With enough CO2 injected into declining oil fields, the US could see its petroleum reserves quadruple.
Gazing across a rejuvenated old West Texas oil field, Larry Adams sings the praises of carbon dioxide.
That might seem odd. The gas is linked to global warming, which has prompted calls from governments and environmentalists alike to reduce oil use. But here at the SACROC field in America's fading oil belt, CO2 is providing the boost the industry needs.
By pumping the greenhouse gas deep underground, oil companies are squeezing out more oil and providing new life to fields that have been declining for decades. But if the companies can capture the carbon dioxide that other industries produce, then the greenhouse gas may become cheap and plentiful enough to be a boon to Big Oil.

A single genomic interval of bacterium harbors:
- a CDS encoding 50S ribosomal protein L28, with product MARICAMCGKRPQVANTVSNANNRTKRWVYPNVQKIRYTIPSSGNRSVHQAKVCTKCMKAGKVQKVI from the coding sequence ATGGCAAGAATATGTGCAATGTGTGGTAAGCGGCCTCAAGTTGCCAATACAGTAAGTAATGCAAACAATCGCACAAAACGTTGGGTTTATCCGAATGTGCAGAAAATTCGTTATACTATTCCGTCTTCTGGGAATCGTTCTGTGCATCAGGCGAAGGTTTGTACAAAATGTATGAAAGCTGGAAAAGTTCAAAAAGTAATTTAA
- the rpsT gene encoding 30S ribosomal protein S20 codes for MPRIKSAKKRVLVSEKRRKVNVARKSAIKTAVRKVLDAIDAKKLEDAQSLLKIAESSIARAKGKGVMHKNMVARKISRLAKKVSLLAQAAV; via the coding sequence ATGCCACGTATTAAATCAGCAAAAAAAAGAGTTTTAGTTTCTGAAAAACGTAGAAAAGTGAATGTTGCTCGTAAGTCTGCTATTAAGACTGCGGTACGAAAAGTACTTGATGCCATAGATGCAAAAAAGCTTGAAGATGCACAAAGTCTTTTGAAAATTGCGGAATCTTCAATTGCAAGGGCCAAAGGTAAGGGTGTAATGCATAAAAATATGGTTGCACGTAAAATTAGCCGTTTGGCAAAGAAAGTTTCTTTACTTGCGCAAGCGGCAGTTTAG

"This process of using CO2 for enhanced oil recovery is just a niche today, but if other man-made sources became available, it could become a boom," says Mr. Adams, CO2 engineering manager for Kinder Morgan, the nation's largest transporter of CO2 for enhanced oil recovery or EOR.
The Houston-based company mines most of its CO2 from natural deposits in Colorado. It pipes the gas to West Texas oil fields where it is injected a mile beneath the surface. Despite steady growth in EOR production since 2000, it accounts for only about 5 percent of US production – some 240,000 barrels a day....
From the Christian Science Monitor